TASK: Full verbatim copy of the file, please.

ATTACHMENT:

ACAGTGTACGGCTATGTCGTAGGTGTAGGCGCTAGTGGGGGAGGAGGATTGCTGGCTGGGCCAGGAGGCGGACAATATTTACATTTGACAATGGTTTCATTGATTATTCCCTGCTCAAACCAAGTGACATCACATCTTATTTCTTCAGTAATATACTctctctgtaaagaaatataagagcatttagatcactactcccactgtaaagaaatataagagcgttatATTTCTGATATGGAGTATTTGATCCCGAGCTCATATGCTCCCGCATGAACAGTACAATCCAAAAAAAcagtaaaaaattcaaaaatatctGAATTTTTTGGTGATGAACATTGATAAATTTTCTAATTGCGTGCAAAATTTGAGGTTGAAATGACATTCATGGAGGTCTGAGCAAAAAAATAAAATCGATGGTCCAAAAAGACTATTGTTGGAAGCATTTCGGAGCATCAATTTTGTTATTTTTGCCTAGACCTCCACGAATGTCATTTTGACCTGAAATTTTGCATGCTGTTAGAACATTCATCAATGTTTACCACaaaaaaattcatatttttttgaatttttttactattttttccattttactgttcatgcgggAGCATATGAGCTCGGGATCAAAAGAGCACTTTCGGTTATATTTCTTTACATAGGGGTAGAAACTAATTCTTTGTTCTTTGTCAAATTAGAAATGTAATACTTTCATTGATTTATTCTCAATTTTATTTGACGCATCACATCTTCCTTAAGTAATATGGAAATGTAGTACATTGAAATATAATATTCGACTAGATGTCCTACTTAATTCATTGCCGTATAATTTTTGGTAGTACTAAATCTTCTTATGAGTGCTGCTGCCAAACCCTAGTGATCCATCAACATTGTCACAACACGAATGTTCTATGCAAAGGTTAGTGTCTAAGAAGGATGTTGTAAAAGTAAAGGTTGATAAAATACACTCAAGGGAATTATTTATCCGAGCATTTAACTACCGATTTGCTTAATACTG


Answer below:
ACAGTGTACGGCTATGTCGTAGGTGTAGGCGCTAGTGGGGGAGGAGGATTGCTGGCTGGGCCAGGAGGCGGACAATATTTACATTTGACAATGGTTTCATTGATTATTCCCTGCTCAAACCAAGTGACATCACATCTTATTTCTTCAGTAATATACTctctctgtaaagaaatataagagcatttagatcactactcccactgtaaagaaatataagagcgttatATTTCTGATATGGAGTATTTGATCCCGAGCTCATATGCTCCCGCATGAACAGTACAATCCAAAAAAAcagtaaaaaattcaaaaatatctGAATTTTTTGGTGATGAACATTGATAAATTTTCTAATTGCGTGCAAAATTTGAGGTTGAAATGACATTCATGGAGGTCTGAGCAAAAAAATAAAATCGATGGTCCAAAAAGACTATTGTTGGAAGCATTTCGGAGCATCAATTTTGTTATTTTTGCCTAGACCTCCACGAATGTCATTTTGACCTGAAATTTTGCATGCTGTTAGAACATTCATCAATGTTTACCACaaaaaaattcatatttttttgaatttttttactattttttccattttactgttcatgcgggAGCATATGAGCTCGGGATCAAAAGAGCACTTTCGGTTATATTTCTTTACATAGGGGTAGAAACTAATTCTTTGTTCTTTGTCAAATTAGAAATGTAATACTTTCATTGATTTATTCTCAATTTTATTTGACGCATCACATCTTCCTTAAGTAATATGGAAATGTAGTACATTGAAATATAATATTCGACTAGATGTCCTACTTAATTCATTGCCGTATAATTTTTGGTAGTACTAAATCTTCTTATGAGTGCTGCTGCCAAACCCTAGTGATCCATCAACATTGTCACAACACGAATGTTCTATGCAAAGGTTAGTGTCTAAGAAGGATGTTGTAAAAGTAAAGGTTGATAAAATACACTCAAGGGAATTATTTATCCGAGCATTTAACTACCGATTTGCTTAATACTG